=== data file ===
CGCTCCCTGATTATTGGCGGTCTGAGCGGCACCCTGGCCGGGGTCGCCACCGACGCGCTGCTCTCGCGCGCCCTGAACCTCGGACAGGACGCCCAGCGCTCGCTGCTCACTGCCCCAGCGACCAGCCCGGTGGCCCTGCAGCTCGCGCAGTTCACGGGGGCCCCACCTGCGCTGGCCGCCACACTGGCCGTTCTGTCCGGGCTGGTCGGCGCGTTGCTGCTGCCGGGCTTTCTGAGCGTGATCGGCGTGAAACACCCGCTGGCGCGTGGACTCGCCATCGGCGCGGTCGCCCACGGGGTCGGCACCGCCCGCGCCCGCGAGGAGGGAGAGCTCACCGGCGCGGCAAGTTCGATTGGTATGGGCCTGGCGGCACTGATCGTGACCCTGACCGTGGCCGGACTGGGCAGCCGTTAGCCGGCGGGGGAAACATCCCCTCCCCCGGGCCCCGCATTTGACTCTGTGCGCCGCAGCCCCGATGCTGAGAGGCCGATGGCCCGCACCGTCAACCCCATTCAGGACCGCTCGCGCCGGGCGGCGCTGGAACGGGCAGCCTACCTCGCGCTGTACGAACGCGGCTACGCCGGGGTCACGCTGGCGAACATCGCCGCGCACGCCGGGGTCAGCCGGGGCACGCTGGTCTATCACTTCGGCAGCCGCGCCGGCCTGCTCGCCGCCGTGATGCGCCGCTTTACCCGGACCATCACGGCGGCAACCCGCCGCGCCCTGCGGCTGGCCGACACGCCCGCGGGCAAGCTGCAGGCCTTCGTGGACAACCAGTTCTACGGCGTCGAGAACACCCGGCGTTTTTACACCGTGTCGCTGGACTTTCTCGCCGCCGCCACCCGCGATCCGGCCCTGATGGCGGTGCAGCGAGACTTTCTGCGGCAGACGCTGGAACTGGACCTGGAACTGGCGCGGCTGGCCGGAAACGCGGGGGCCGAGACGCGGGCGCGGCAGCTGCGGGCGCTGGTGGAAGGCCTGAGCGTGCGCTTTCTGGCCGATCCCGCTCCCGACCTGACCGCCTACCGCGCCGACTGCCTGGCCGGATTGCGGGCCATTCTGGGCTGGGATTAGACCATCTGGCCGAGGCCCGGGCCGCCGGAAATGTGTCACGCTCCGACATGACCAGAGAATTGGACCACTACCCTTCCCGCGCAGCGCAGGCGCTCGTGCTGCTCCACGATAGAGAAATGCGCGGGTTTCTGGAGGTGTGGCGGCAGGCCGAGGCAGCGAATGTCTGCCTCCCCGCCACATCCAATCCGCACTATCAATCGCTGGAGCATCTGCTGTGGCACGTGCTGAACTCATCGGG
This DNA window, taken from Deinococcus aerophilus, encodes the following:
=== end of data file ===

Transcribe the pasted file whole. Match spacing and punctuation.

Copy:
CGCTCCCTGATTATTGGCGGTCTGAGCGGCACCCTGGCCGGGGTCGCCACCGACGCGCTGCTCTCGCGCGCCCTGAACCTCGGACAGGACGCCCAGCGCTCGCTGCTCACTGCCCCAGCGACCAGCCCGGTGGCCCTGCAGCTCGCGCAGTTCACGGGGGCCCCACCTGCGCTGGCCGCCACACTGGCCGTTCTGTCCGGGCTGGTCGGCGCGTTGCTGCTGCCGGGCTTTCTGAGCGTGATCGGCGTGAAACACCCGCTGGCGCGTGGACTCGCCATCGGCGCGGTCGCCCACGGGGTCGGCACCGCCCGCGCCCGCGAGGAGGGAGAGCTCACCGGCGCGGCAAGTTCGATTGGTATGGGCCTGGCGGCACTGATCGTGACCCTGACCGTGGCCGGACTGGGCAGCCGTTAGCCGGCGGGGGAAACATCCCCTCCCCCGGGCCCCGCATTTGACTCTGTGCGCCGCAGCCCCGATGCTGAGAGGCCGATGGCCCGCACCGTCAACCCCATTCAGGACCGCTCGCGCCGGGCGGCGCTGGAACGGGCAGCCTACCTCGCGCTGTACGAACGCGGCTACGCCGGGGTCACGCTGGCGAACATCGCCGCGCACGCCGGGGTCAGCCGGGGCACGCTGGTCTATCACTTCGGCAGCCGCGCCGGCCTGCTCGCCGCCGTGATGCGCCGCTTTACCCGGACCATCACGGCGGCAACCCGCCGCGCCCTGCGGCTGGCCGACACGCCCGCGGGCAAGCTGCAGGCCTTCGTGGACAACCAGTTCTACGGCGTCGAGAACACCCGGCGTTTTTACACCGTGTCGCTGGACTTTCTCGCCGCCGCCACCCGCGATCCGGCCCTGATGGCGGTGCAGCGAGACTTTCTGCGGCAGACGCTGGAACTGGACCTGGAACTGGCGCGGCTGGCCGGAAACGCGGGGGCCGAGACGCGGGCGCGGCAGCTGCGGGCGCTGGTGGAAGGCCTGAGCGTGCGCTTTCTGGCCGATCCCGCTCCCGACCTGACCGCCTACCGCGCCGACTGCCTGGCCGGATTGCGGGCCATTCTGGGCTGGGATTAGACCATCTGGCCGAGGCCCGGGCCGCCGGAAATGTGTCACGCTCCGACATGACCAGAGAATTGGACCACTACCCTTCCCGCGCAGCGCAGGCGCTCGTGCTGCTCCACGATAGAGAAATGCGCGGGTTTCTGGAGGTGTGGCGGCAGGCCGAGGCAGCGAATGTCTGCCTCCCCGCCACATCCAATCCGCACTATCAATCGCTGGAGCATCTGCTGTGGCACGTGCTGAACTCATCGGG
This DNA window, taken from Deinococcus aerophilus, encodes the following: